Since Oskar posted about it, I see an increasing amount of praise for his Dual Grid proposal for autotiling terrains. It works by drawing tiles at a half-cell offset to the base grid, creating a dual grid, and using marching squares autotiling to select which tile to draw based on the terrains the corners of the dual grid, which is the centers of base grid.
This is a great scheme. It’s simple, only needs a few tiles and can be extended quite easily. It’s used in many games.
But, it does have some drawbacks. The dual grid is difficult to get your head around. You have to worry about ambiguous tiles. And despite being a substantial improvement over the blob pattern, it still requires drawing quite a number of different tiles.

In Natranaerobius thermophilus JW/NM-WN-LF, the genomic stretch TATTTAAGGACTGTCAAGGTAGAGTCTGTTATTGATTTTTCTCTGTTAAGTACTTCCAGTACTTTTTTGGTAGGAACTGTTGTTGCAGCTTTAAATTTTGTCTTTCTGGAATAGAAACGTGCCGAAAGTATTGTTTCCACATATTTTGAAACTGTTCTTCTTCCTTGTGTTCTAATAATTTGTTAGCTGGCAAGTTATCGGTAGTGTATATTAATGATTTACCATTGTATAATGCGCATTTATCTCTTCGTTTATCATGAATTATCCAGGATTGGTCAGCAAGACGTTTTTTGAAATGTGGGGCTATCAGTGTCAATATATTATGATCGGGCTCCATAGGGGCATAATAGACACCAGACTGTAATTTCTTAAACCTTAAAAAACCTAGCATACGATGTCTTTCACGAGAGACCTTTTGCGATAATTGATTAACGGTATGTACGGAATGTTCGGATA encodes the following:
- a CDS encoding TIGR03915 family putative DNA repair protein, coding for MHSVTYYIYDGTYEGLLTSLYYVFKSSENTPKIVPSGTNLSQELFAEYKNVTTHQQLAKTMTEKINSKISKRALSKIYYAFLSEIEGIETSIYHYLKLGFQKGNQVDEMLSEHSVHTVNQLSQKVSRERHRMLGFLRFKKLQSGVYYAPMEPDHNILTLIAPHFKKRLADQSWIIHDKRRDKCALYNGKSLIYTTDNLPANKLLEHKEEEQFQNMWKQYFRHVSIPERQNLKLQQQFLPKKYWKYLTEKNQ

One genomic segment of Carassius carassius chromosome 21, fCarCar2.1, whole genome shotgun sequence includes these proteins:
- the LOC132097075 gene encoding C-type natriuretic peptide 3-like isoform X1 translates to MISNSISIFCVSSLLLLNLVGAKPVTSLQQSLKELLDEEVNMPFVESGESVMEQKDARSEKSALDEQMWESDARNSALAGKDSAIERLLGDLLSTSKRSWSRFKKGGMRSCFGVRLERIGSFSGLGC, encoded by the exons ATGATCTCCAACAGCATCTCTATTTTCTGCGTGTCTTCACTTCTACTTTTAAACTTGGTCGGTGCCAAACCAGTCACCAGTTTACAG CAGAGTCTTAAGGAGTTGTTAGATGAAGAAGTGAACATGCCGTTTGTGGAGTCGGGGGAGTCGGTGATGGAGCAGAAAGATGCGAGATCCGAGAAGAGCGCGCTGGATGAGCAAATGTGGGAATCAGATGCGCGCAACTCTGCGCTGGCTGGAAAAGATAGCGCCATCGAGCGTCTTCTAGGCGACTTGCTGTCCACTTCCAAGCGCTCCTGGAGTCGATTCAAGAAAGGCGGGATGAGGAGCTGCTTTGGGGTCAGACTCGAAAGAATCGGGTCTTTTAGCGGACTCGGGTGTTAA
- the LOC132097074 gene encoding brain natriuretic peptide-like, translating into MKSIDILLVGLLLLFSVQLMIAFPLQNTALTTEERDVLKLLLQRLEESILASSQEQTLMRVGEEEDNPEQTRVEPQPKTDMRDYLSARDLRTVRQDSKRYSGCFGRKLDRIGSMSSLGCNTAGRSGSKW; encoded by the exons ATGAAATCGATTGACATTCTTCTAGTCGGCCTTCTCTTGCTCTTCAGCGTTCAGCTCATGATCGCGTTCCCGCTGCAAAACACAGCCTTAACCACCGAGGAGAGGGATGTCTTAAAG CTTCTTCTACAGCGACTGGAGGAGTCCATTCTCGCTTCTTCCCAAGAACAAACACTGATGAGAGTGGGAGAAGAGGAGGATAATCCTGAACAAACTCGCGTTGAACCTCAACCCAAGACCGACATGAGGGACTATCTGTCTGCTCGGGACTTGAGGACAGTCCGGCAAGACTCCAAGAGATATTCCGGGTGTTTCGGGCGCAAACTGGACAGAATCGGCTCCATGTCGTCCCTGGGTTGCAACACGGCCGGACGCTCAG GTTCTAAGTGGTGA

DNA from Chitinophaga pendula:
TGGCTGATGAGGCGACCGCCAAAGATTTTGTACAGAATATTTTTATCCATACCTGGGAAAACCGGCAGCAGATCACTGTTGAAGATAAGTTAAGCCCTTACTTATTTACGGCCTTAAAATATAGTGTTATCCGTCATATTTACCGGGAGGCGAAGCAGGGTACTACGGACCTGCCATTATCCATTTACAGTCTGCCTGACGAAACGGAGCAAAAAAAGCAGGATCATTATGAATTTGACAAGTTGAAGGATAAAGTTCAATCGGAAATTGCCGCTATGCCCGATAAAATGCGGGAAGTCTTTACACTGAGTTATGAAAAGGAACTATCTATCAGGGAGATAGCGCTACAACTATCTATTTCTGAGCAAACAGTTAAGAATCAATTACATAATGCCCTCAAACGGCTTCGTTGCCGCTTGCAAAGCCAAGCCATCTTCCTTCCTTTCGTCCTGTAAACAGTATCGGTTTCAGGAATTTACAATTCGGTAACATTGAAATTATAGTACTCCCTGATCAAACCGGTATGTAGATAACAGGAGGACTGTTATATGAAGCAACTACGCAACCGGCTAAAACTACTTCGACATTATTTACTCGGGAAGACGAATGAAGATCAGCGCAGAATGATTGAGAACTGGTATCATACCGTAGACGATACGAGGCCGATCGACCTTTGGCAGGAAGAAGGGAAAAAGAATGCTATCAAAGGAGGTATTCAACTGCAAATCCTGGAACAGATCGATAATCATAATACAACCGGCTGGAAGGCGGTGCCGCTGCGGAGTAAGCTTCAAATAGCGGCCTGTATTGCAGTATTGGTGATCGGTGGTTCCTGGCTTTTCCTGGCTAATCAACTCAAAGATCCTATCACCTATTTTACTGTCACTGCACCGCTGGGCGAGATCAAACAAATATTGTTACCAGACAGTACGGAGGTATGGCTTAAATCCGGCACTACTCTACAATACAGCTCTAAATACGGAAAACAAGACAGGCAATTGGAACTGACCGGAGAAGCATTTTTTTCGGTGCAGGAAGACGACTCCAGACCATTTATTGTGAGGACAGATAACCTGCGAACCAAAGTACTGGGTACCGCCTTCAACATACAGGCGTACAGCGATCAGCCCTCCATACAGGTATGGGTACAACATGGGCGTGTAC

I’m here to explain an alternative, quarter-tile autotiling. Quarter-tiling has also been called sub-tiles, meta-tiles (when doubling instead of halving). I’ve previous described as micro blob, which is the same thing with precomposition. It’s best known for being the tiling built into the RPG Maker engine.
Quarter-tiling is pretty easy to implement, and requires substantially less effort to create tiles for, as it uses fewer, smaller tiles. That does mean it’s not possible to produce as much tile variation as marching squares. But there’s plenty of techniques for adding that back.
Later, we’ll look at ortho-tiles – an extension of quarter-tiles to irregular, non-square, grids.